The sales of the Paul Allen Collection at Christie’s and to a lesser degree of the David Solinger Collection at Sotheby’s in a way played the same role for the art market now that the spectacular sale of the Pierre Bergé & Yves Saint Laurent Collection did when it was sold at Christie’s in Paris in March 2009. Then, like now, the sizzling results were a formidable confidence booster for the thesis of art being an excellent alternative investment class. The big difference is that the round of sales preceding the Saint Laurent auctions i.e. the London October and New York November sales at the three main houses in 2008, had been a bloodbath. The percentage both in value and in numbers of the unsold lots was in excess of 50 percent. A number of the key lots had been guaranteed when they were consigned in a good market in the spring of 2008. The consequence was losses for all three houses. The art market had not seen anything like that since June 1990 when similarly high percentages of works failed to sell after Japanese buyers, who had fueled the 1980s boom, ceased acquiring artworks from one moment to another.
The success of the Saint Laurent auction in 2009 at Christie’s meant that the art market recession had been short and in a sharp V shape.In 1990 and the subsequent years,no single-owner collection of a comparable caliber to the Paul Allen or the Yves Saint Laurent Collections came onto the market. It was only in 1997 and in 1998 when the Victor Ganz Collection and the Jacques Koerfer Collection were sold, both at Christie’s in New York, that the art market had fully recovered.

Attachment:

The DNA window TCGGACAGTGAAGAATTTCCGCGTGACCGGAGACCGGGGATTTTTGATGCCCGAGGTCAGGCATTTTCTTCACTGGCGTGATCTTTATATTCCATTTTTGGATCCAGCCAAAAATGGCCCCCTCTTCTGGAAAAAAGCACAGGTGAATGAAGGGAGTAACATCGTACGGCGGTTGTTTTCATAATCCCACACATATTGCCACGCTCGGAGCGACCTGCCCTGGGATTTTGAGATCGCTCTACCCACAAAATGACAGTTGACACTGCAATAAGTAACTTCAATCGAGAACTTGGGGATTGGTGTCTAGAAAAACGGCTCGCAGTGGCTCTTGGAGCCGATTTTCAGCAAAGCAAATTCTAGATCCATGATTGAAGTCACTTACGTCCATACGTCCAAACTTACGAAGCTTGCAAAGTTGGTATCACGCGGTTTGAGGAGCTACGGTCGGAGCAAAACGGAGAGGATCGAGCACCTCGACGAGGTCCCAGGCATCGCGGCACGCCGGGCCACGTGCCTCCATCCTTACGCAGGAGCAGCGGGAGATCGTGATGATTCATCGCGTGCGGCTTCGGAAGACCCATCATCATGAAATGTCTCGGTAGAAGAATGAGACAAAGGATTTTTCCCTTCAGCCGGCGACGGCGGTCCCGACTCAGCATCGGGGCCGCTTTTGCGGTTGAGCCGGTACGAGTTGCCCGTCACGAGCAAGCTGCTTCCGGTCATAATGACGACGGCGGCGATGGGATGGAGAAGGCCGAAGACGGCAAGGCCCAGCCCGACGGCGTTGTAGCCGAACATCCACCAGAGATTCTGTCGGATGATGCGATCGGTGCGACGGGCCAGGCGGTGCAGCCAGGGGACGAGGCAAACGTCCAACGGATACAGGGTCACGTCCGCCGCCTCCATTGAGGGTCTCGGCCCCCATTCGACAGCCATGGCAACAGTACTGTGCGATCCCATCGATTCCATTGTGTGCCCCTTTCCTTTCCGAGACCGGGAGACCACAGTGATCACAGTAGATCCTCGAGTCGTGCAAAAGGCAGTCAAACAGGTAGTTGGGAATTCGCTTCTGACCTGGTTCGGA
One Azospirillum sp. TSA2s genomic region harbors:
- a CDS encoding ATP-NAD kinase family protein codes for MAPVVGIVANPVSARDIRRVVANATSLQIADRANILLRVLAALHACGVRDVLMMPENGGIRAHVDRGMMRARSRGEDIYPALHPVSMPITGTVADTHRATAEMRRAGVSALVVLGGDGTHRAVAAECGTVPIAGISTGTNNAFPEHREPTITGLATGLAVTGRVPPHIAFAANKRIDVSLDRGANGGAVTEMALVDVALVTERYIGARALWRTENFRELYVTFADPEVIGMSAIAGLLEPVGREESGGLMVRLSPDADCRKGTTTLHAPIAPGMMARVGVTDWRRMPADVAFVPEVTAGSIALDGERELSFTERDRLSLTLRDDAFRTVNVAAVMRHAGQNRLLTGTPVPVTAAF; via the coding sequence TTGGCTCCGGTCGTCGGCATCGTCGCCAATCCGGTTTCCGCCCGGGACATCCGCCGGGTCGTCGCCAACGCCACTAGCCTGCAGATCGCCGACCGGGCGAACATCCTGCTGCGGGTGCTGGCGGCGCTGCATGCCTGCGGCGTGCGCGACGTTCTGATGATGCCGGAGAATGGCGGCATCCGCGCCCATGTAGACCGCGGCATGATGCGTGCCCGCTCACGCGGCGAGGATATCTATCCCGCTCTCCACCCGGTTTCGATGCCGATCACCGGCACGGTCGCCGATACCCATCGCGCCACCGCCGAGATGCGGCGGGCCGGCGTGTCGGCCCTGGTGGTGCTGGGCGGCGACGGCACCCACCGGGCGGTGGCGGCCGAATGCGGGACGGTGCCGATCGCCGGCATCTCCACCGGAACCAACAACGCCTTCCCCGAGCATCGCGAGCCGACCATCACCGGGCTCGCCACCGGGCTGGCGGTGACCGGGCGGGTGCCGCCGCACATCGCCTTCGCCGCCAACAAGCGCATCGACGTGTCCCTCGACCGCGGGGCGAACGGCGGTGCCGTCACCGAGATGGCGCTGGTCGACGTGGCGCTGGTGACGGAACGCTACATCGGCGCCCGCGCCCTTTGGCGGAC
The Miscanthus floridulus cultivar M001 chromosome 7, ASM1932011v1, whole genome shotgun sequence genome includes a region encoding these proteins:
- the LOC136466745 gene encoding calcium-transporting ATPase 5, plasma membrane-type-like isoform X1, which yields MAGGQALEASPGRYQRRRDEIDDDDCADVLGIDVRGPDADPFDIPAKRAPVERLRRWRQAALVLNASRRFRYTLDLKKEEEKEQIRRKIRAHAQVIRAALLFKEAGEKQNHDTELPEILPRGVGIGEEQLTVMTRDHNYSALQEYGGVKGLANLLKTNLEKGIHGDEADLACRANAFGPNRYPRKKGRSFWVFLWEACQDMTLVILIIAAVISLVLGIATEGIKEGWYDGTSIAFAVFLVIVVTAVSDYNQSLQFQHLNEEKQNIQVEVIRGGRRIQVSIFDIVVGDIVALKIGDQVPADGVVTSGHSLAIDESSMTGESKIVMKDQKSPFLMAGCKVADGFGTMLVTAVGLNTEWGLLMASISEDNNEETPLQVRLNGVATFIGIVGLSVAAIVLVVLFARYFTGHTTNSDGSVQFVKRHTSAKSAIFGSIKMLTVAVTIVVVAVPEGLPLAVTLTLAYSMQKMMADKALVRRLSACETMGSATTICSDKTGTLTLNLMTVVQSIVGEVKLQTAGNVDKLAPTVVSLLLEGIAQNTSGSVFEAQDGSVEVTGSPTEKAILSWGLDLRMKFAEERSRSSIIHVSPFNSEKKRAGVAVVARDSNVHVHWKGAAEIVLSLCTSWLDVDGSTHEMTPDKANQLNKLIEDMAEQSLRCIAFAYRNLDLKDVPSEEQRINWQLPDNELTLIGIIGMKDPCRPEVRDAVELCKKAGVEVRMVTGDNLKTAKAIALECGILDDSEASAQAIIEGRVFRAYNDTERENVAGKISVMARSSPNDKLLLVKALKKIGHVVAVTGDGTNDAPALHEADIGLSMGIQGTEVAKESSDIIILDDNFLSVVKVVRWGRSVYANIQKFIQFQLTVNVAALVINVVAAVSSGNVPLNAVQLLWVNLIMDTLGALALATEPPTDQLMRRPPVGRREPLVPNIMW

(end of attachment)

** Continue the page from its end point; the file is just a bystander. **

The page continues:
There are not that many art market professionals left who were around in the early 1990s when the market was tough. Stories of star salesmen of top London galleries needing to sell their Porsche motor cars or of dealers who had overextended themselves sitting on a lot of stock unable to repay their debts were circulating. Conducting auctions required strong nerves. None of the key lots were guaranteed or had irrevocable bids. I remember standing on the Sotheby’s rostrum, gavel in hand, wondering why the sale room was packed when nobody was raising their paddles, luckily with the notable exceptions of the Nahmad or Mugrabi families who were bidding smartly.
With the current energy crisis, wars, inflation, pandemic, supply chain disruptions, crypto meltdown, extreme polarization, and the climate catastrophe these are challenging times at best for the inveterate optimist that I am. Seen only from the microscopic perspective of the all in all tiny art market, there are facts that would nevertheless inspire confidence. According to Forbes, the 10 richest individuals in the world have doubled their fortunes since before the pandemic, and the number of billionaires has risen during that time from 2153 to 2668. At the same time the number of trophy quality artworks left in private hands is shrinking each year. This alone should ensure that going forward we will see price levels we never imagined would be possible before.